As already indicated this is a time lapse exposure of a night time launch highlighting the trajectory of the rocket. A human observer would see a point of light following this trajectory.
The trajectory looks like this due to the multiple factors that affect a rocket leaving the Earth for orbit and how they are balanced.
In order to achieve orbit the rocket needs to be traveling at roughly 7800 m/s parallel to the Earths surface. Much less than this and the rocket will fall back to Earth. But greater than this and the rocket will out run the curvature of the Earth and continuously fall around it.
At high speeds The atmosphere makes life increasingly difficult due to air resistance causing mechanical stress on the rocket and also friction causing energy loss to heat. So it is important to leave the atmosphere rapidly to minimise these effects.
The Earth's gravity tends to force flying objects back to the ground. So its important to reach orbital velocity as quickly as possible to minimise these gravitational losses.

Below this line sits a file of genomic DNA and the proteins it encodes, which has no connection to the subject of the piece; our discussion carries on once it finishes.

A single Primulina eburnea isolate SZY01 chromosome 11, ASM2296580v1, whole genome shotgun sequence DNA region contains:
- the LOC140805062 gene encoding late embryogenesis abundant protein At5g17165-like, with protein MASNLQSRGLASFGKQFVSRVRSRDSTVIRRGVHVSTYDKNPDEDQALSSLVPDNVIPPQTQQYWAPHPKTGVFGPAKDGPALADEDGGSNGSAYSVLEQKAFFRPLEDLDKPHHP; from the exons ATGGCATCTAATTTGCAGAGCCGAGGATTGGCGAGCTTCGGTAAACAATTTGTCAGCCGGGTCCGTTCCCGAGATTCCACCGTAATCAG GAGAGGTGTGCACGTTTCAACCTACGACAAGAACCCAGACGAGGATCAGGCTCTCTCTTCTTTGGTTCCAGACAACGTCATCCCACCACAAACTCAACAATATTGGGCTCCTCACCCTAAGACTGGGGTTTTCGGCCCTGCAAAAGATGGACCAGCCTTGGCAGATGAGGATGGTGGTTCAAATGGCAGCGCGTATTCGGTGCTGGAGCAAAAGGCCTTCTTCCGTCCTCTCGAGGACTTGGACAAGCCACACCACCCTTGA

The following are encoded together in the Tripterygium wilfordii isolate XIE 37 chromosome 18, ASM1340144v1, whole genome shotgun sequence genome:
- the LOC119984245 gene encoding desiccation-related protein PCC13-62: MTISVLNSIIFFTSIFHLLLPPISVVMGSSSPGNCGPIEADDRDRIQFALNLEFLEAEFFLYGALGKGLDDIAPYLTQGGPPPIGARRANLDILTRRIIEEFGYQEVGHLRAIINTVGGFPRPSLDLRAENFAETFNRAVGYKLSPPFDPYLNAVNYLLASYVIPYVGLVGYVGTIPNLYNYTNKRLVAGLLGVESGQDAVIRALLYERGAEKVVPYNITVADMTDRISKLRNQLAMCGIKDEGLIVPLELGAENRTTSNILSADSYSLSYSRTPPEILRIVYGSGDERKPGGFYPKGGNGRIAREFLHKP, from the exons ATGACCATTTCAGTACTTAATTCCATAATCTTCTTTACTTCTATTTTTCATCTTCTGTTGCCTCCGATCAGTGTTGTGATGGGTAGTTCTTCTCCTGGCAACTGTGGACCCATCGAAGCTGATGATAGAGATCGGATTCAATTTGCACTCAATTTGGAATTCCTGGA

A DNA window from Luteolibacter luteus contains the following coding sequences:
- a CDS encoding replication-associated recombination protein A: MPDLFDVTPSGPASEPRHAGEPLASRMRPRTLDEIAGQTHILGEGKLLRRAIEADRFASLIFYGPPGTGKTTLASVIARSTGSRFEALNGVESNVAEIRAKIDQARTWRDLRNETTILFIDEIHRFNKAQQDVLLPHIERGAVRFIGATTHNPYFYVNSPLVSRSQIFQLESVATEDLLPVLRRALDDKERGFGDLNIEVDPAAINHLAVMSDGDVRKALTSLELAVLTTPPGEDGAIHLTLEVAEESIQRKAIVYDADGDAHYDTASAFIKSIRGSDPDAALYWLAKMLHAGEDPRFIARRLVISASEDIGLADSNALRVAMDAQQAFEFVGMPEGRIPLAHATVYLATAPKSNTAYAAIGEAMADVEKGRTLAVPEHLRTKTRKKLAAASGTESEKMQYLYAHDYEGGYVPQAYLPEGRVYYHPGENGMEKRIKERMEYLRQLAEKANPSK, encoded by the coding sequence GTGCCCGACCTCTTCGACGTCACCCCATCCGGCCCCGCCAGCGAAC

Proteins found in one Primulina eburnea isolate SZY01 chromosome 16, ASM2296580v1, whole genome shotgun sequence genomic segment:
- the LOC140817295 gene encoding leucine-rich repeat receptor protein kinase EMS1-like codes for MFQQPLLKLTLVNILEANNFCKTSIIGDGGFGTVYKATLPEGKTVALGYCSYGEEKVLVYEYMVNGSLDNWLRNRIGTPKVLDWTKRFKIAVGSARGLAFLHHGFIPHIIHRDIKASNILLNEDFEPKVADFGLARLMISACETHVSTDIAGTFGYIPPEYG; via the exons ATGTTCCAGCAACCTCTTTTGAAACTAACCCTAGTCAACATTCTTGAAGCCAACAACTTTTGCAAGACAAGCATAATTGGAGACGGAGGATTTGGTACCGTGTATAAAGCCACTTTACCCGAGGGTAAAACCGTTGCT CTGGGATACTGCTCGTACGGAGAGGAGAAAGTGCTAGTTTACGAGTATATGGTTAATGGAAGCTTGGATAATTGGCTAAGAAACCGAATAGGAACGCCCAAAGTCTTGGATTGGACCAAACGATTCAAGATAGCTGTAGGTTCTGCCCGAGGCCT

The trajectory seen in the photos is a compromise between these three factors. The rocket starts by heading directly up to escape the deeper layers of the atmosphere, but shortly after launch it slowly starts to incline over towards being parallel to Earths surface so that it can start building up orbital velocity.
The higher it goes the less air resistance there is and the more it can afford to lean. Eventually the rocket is travelling at an steep angle that provides maximum horizontal velocity increase, whilst still providing sufficient vertical component to counteract gravity.
So straight up to start with counteracting forces 2 and 3 then increasingly inclined balancing forces 1 and 3, hence the curved appearance of the trajectory.
The light in the exposure also dims towards the top as at this point the rocket is rapidly getting further from the launch site and is dimming due to distance. The lower part of the curve in the first photo is obviously a reflection in water.